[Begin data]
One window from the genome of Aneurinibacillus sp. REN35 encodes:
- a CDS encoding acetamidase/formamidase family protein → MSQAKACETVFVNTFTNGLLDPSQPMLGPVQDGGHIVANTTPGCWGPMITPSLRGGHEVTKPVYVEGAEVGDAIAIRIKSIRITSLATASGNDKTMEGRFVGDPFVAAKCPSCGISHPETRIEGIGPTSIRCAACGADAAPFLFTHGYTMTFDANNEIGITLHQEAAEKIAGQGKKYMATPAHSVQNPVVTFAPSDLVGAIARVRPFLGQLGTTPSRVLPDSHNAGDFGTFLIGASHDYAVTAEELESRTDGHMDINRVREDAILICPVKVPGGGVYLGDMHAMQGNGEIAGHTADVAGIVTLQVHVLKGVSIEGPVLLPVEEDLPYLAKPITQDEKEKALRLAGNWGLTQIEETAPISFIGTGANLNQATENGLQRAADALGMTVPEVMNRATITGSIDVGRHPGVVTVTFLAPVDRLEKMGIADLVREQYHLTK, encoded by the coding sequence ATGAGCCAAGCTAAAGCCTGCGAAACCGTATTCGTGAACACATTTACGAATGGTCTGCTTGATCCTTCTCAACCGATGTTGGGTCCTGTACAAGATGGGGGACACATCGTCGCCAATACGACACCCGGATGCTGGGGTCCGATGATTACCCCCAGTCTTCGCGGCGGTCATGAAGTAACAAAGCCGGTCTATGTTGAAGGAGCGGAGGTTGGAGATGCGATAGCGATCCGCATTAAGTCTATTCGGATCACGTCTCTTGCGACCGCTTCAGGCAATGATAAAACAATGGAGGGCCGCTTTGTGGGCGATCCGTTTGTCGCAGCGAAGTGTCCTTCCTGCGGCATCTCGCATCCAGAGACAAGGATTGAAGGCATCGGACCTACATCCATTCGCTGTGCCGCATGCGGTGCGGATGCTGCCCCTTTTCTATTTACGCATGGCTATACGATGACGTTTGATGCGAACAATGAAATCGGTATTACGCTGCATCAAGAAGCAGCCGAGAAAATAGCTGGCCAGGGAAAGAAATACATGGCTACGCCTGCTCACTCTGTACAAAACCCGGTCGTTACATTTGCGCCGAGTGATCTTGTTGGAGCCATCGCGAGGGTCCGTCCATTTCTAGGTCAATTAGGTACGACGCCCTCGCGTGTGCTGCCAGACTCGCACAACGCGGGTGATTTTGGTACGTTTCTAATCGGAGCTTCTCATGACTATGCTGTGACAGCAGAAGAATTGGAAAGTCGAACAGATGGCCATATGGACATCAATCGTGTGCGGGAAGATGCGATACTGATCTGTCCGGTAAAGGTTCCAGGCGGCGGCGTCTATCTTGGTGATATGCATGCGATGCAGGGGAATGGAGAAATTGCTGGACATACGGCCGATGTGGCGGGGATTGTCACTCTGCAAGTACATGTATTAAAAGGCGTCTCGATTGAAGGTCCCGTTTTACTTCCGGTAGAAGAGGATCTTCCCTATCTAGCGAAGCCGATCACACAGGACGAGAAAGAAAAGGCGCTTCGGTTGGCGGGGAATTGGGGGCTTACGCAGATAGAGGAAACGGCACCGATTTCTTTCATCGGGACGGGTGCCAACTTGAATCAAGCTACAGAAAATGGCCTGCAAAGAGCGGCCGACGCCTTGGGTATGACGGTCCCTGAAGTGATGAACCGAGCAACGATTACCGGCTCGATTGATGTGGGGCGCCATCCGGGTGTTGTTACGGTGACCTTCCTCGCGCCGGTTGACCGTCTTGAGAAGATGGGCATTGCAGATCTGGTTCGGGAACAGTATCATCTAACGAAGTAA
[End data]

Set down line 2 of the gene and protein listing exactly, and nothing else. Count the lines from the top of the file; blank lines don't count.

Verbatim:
- a CDS encoding acetamidase/formamidase family protein → MSQAKACETVFVNTFTNGLLDPSQPMLGPVQDGGHIVANTTPGCWGPMITPSLRGGHEVTKPVYVEGAEVGDAIAIRIKSIRITSLATASGNDKTMEGRFVGDPFVAAKCPSCGISHPETRIEGIGPTSIRCAACGADAAPFLFTHGYTMTFDANNEIGITLHQEAAEKIAGQGKKYMATPAHSVQNPVVTFAPSDLVGAIARVRPFLGQLGTTPSRVLPDSHNAGDFGTFLIGASHDYAVTAEELESRTDGHMDINRVREDAILICPVKVPGGGVYLGDMHAMQGNGEIAGHTADVAGIVTLQVHVLKGVSIEGPVLLPVEEDLPYLAKPITQDEKEKALRLAGNWGLTQIEETAPISFIGTGANLNQATENGLQRAADALGMTVPEVMNRATITGSIDVGRHPGVVTVTFLAPVDRLEKMGIADLVREQYHLTK, encoded by the coding sequence ATGAGCCAAGCTAAAGCCTGCGAAACCGTATTCGTGAACACATTTACGAATGGTCTGCTTGATCCTTCTCAACCGATGTTGGGTCCTGTACAAGATGGGGGACACATCGTCGCCAATACGACACCCGGATGCTGGGGTCCGATGATTACCCCCAGTCTTCGCGGCGGTCATGAAGTAACAAAGCCGGTCTATGTTGAAGGAGCGGAGGTTGGAGATGCGATAGCGATCCGCATTAAGTCTATTCGGATCACGTCTCTTGCGACCGCTTCAGGCAATGATAAAACAATGGAGGGCCGCTTTGTGGGCGATCCGTTTGTCGCAGCGAAGTGTCCTTCCTGCGGCATCTCGCATCCAGAGACAAGGATTGAAGGCATCGGACCTACATCCATTCGCTGTGCCGCATGCGGTGCGGATGCTGCCCCTTTTCTATTTACGCATGGCTATACGATGACGTTTGATGCGAACAATGAAATCGGTATTACGCTGCATCAAGAAGCAGCCGAGAAAATAGCTGGCCAGGGAAAGAAATACATGGCTACGCCTGCTCACTCTGTACAAAACCCGGTCGTTACATTTGCGCCGAGTGATCTTGTTGGAGCCATCGCGAGGGTCCGTCCATTTCTAGGTCAATTAGGTACGACGCCCTCGCGTGTGCTGCCAGACTCGCACAACGCGGGTGATTTTGGTACGTTTCTAATCGGAGCTTCTCATGACTATGCTGTGACAGCAGAAGAATTGGAAAGTCGAACAGATGGCCATATGGACATCAATCGTGTGCGGGAAGATGCGATACTGATCTGTCCGGTAAAGGTTCCAGGCGGCGGCGTCTATCTTGGTGATATGCATGCGATGCAGGGGAATGGAGAAATTGCTGGACATACGGCCGATGTGGCGGGGATTGTCACTCTGCAAGTACATGTATTAAAAGGCGTCTCGATTGAAGGTCCCGTTTTACTTCCGGTAGAAGAGGATCTTCCCTATCTAGCGAAGCCGATCACACAGGACGAGAAAGAAAAGGCGCTTCGGTTGGCGGGGAATTGGGGGCTTACGCAGATAGAGGAAACGGCACCGATTTCTTTCATCGGGACGGGTGCCAACTTGAATCAAGCTACAGAAAATGGCCTGCAAAGAGCGGCCGACGCCTTGGGTATGACGGTCCCTGAAGTGATGAACCGAGCAACGATTACCGGCTCGATTGATGTGGGGCGCCATCCGGGTGTTGTTACGGTGACCTTCCTCGCGCCGGTTGACCGTCTTGAGAAGATGGGCATTGCAGATCTGGTTCGGGAACAGTATCATCTAACGAAGTAA